Weimar revisited by Edward Chancellor

The spectre of Weimar Republic-like inflation has haunted some fevered minds since central banks revved up their printing presses after the Lehman Brothers bust. No hyperinflation has yet emerged. Still, a milder manifestation of the social malaise which gripped Germany in the early 1920s is becoming evident in the West. Monetary policymakers are urging more extreme actions in their frantic pursuit of higher inflation. They should be careful what they wish for.

Historians agree that the origins of Germany’s post-war inflation lay in the failure of the country’s political classes to make hard choices. The Germans had funded their war effort largely with debt, accompanied by the printing of central-bank money. After the Weimar Republic was established in 1918, inflationary finance continued. Government deficits funded with newly printed marks had the advantage of maintaining employment at high levels and keeping the economy buzzing. As inflation soared, enterprises were able to borrow from the Reichsbank at rates so low that capital was, in effect, free.

This policy had the support of many seemingly reasonable people. Walther Rathenau, the cultured head of the electronics firm AEG and a future foreign minister, suggested in January 1921 that should the economy turn down “we ought to print money a bit faster and start construction works, using the employment these create as a dam against the depression. It is incorrect when people said that printing money was bringing us ruin.”

Rathenau, who was assassinated some 18 months later, lived long enough to change his mind. He later complained of the “delirium of milliards” (a thousand million) after the mark collapsed on the foreign exchanges and prices began escalating out of control. “We are living in a bubble,” observed the chastened politician. “Our companies pay dividends – but in fairy gold. We are eating our own accumulated resources, the result of generations of work of our ancestors.”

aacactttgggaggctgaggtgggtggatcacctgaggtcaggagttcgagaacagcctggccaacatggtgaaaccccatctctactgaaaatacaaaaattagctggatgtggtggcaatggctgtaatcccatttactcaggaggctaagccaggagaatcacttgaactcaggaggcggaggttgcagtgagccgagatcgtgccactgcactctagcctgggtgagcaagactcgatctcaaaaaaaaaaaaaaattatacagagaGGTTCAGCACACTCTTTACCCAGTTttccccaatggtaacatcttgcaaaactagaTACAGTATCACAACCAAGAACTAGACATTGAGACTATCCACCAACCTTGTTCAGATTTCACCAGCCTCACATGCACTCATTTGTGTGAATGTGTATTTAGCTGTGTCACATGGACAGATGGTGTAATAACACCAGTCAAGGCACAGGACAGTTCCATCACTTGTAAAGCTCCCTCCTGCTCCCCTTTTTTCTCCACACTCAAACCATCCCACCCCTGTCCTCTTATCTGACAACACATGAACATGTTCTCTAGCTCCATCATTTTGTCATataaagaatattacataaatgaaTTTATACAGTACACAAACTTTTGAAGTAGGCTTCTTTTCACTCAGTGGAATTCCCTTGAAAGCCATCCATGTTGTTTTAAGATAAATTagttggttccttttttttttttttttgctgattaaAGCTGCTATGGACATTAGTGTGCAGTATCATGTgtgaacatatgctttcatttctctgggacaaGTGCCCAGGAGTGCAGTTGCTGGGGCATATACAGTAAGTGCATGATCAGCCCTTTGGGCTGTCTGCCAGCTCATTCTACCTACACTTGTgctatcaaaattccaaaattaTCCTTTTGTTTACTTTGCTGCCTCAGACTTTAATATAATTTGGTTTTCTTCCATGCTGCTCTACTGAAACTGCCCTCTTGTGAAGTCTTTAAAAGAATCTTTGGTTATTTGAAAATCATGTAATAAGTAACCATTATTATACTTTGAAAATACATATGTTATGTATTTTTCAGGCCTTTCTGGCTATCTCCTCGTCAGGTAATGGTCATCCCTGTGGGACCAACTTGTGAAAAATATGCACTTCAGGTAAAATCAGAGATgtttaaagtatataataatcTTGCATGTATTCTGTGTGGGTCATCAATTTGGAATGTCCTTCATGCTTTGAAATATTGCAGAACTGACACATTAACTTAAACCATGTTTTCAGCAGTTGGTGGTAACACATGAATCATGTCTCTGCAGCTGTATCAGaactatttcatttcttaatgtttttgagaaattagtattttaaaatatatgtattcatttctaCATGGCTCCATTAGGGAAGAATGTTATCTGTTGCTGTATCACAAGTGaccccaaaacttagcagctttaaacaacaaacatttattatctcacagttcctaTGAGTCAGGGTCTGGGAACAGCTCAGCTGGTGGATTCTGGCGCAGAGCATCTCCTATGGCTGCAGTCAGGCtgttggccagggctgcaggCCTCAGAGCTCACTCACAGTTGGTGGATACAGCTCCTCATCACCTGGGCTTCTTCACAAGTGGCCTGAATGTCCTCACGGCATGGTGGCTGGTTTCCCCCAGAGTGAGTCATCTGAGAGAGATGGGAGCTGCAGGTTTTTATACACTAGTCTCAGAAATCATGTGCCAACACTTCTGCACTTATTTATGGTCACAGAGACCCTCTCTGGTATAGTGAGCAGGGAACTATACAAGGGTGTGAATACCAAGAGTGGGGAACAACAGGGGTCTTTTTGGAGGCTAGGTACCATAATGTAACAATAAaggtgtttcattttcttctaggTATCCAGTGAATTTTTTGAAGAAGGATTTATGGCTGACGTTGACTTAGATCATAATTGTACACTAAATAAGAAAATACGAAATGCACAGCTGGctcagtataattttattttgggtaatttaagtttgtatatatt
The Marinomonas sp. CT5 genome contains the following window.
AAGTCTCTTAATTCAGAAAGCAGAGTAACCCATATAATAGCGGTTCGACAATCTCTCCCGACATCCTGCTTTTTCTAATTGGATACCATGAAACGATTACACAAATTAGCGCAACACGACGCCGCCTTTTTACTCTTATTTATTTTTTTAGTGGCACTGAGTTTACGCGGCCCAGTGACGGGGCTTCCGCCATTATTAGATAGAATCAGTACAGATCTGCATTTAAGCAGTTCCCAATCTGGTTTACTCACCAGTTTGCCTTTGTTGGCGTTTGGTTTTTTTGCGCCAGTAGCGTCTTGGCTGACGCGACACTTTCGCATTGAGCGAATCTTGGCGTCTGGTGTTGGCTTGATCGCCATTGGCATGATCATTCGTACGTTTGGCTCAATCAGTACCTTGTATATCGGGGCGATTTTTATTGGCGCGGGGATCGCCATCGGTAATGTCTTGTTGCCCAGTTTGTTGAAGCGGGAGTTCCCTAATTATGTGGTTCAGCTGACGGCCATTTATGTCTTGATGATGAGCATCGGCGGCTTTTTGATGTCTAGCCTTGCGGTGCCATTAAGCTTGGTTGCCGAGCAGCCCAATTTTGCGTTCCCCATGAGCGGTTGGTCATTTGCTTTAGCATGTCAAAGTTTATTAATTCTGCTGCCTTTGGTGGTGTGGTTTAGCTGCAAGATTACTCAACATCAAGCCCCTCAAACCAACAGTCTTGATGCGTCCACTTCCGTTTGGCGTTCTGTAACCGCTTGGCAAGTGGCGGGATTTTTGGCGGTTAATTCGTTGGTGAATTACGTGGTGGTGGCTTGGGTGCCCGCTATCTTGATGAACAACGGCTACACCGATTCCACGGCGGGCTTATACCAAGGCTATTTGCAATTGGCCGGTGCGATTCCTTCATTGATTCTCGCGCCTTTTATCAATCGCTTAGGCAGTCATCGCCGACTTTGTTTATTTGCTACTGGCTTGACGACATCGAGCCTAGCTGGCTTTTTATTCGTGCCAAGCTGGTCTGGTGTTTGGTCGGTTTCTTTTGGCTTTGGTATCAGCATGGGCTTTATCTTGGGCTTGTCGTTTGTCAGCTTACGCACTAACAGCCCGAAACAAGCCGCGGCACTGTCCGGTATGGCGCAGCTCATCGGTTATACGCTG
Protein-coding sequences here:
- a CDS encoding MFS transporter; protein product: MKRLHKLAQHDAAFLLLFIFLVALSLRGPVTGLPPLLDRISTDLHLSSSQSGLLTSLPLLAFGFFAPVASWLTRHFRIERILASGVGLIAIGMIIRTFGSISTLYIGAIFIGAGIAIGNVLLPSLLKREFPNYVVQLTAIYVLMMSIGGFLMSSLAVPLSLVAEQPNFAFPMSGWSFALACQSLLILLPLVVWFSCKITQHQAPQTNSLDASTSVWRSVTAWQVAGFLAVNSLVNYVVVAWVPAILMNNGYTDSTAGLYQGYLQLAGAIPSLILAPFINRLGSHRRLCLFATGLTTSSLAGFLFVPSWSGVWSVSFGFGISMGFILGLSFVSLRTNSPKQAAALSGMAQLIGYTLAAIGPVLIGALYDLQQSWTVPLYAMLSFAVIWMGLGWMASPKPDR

John Maynard Keynes agreed with these sentiments. “In the modern world,” wrote Keynes in the Manchester Guardian in the autumn of 1922, “organization is worth more in the long run than material resources.” The printing of paper marks, he continued, had brought temporary economic benefits “at the cost of a ruinous disorganization, both present and future and still to come. (Germany) has confiscated most of the means of livelihood of her educated middle class, the source of her intellectual strength; and the industrial chaos and unemployment, which the end of the inflationary boom seems likely to bring, may disorder the minds of her working class, the source of her political stability.”

The celebrated economist, whose later work gleefully extolled the “euthanasia of the rentier”, turned out to be correct on all points.

One of the curious features of the Weimar inflation was the refusal of the Reichsbank to accept that rising prices resulted from its own money-printing. Rather its president, Rudolf Havenstein, maintained resolutely that the decline of the currency was responsible. Inflation, he claimed, produced a shortage of currency which it was the Reichsbank’s duty to rectify. When it was suggested that the central bank set interest rates too low, Havenstein replied that it wasn’t his duty to make market rates but to follow them. In response to calls that Havenstein change course, he insisted on the central bank’s constitutional independence.